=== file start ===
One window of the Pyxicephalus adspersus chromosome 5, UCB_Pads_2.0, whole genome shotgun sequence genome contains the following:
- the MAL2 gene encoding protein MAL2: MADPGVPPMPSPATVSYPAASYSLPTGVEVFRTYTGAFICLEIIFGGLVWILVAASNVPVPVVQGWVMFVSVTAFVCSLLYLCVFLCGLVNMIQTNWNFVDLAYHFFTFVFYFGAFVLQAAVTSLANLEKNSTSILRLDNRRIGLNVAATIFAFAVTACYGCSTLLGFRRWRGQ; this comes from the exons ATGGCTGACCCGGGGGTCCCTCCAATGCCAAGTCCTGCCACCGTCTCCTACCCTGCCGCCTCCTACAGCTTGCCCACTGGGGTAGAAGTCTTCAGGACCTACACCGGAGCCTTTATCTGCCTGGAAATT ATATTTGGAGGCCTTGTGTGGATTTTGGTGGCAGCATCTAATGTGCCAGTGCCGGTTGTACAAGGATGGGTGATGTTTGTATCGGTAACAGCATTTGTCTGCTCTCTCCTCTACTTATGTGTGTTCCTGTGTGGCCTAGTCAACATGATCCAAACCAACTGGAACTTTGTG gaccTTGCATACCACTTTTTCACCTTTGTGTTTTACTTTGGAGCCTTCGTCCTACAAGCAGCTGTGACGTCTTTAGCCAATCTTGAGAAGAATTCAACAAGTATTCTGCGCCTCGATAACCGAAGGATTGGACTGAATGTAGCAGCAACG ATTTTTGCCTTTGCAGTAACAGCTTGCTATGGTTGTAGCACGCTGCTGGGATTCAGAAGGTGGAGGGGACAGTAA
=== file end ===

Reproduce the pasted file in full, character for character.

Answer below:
One window of the Pyxicephalus adspersus chromosome 5, UCB_Pads_2.0, whole genome shotgun sequence genome contains the following:
- the MAL2 gene encoding protein MAL2: MADPGVPPMPSPATVSYPAASYSLPTGVEVFRTYTGAFICLEIIFGGLVWILVAASNVPVPVVQGWVMFVSVTAFVCSLLYLCVFLCGLVNMIQTNWNFVDLAYHFFTFVFYFGAFVLQAAVTSLANLEKNSTSILRLDNRRIGLNVAATIFAFAVTACYGCSTLLGFRRWRGQ; this comes from the exons ATGGCTGACCCGGGGGTCCCTCCAATGCCAAGTCCTGCCACCGTCTCCTACCCTGCCGCCTCCTACAGCTTGCCCACTGGGGTAGAAGTCTTCAGGACCTACACCGGAGCCTTTATCTGCCTGGAAATT ATATTTGGAGGCCTTGTGTGGATTTTGGTGGCAGCATCTAATGTGCCAGTGCCGGTTGTACAAGGATGGGTGATGTTTGTATCGGTAACAGCATTTGTCTGCTCTCTCCTCTACTTATGTGTGTTCCTGTGTGGCCTAGTCAACATGATCCAAACCAACTGGAACTTTGTG gaccTTGCATACCACTTTTTCACCTTTGTGTTTTACTTTGGAGCCTTCGTCCTACAAGCAGCTGTGACGTCTTTAGCCAATCTTGAGAAGAATTCAACAAGTATTCTGCGCCTCGATAACCGAAGGATTGGACTGAATGTAGCAGCAACG ATTTTTGCCTTTGCAGTAACAGCTTGCTATGGTTGTAGCACGCTGCTGGGATTCAGAAGGTGGAGGGGACAGTAA